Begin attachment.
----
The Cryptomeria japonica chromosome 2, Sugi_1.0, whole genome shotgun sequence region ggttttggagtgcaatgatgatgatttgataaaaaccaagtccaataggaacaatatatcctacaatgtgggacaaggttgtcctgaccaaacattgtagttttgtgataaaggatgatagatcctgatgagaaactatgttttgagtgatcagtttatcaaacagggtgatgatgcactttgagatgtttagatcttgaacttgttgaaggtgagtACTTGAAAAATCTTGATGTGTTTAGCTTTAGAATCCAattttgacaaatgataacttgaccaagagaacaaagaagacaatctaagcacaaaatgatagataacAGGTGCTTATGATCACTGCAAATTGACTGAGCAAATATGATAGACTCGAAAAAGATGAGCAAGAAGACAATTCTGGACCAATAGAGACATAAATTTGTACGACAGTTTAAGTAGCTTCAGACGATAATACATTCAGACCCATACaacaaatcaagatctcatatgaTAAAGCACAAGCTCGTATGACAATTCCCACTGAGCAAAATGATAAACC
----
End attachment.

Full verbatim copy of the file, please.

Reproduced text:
The Cryptomeria japonica chromosome 2, Sugi_1.0, whole genome shotgun sequence region ggttttggagtgcaatgatgatgatttgataaaaaccaagtccaataggaacaatatatcctacaatgtgggacaaggttgtcctgaccaaacattgtagttttgtgataaaggatgatagatcctgatgagaaactatgttttgagtgatcagtttatcaaacagggtgatgatgcactttgagatgtttagatcttgaacttgttgaaggtgagtACTTGAAAAATCTTGATGTGTTTAGCTTTAGAATCCAattttgacaaatgataacttgaccaagagaacaaagaagacaatctaagcacaaaatgatagataacAGGTGCTTATGATCACTGCAAATTGACTGAGCAAATATGATAGACTCGAAAAAGATGAGCAAGAAGACAATTCTGGACCAATAGAGACATAAATTTGTACGACAGTTTAAGTAGCTTCAGACGATAATACATTCAGACCCATACaacaaatcaagatctcatatgaTAAAGCACAAGCTCGTATGACAATTCCCACTGAGCAAAATGATAAACC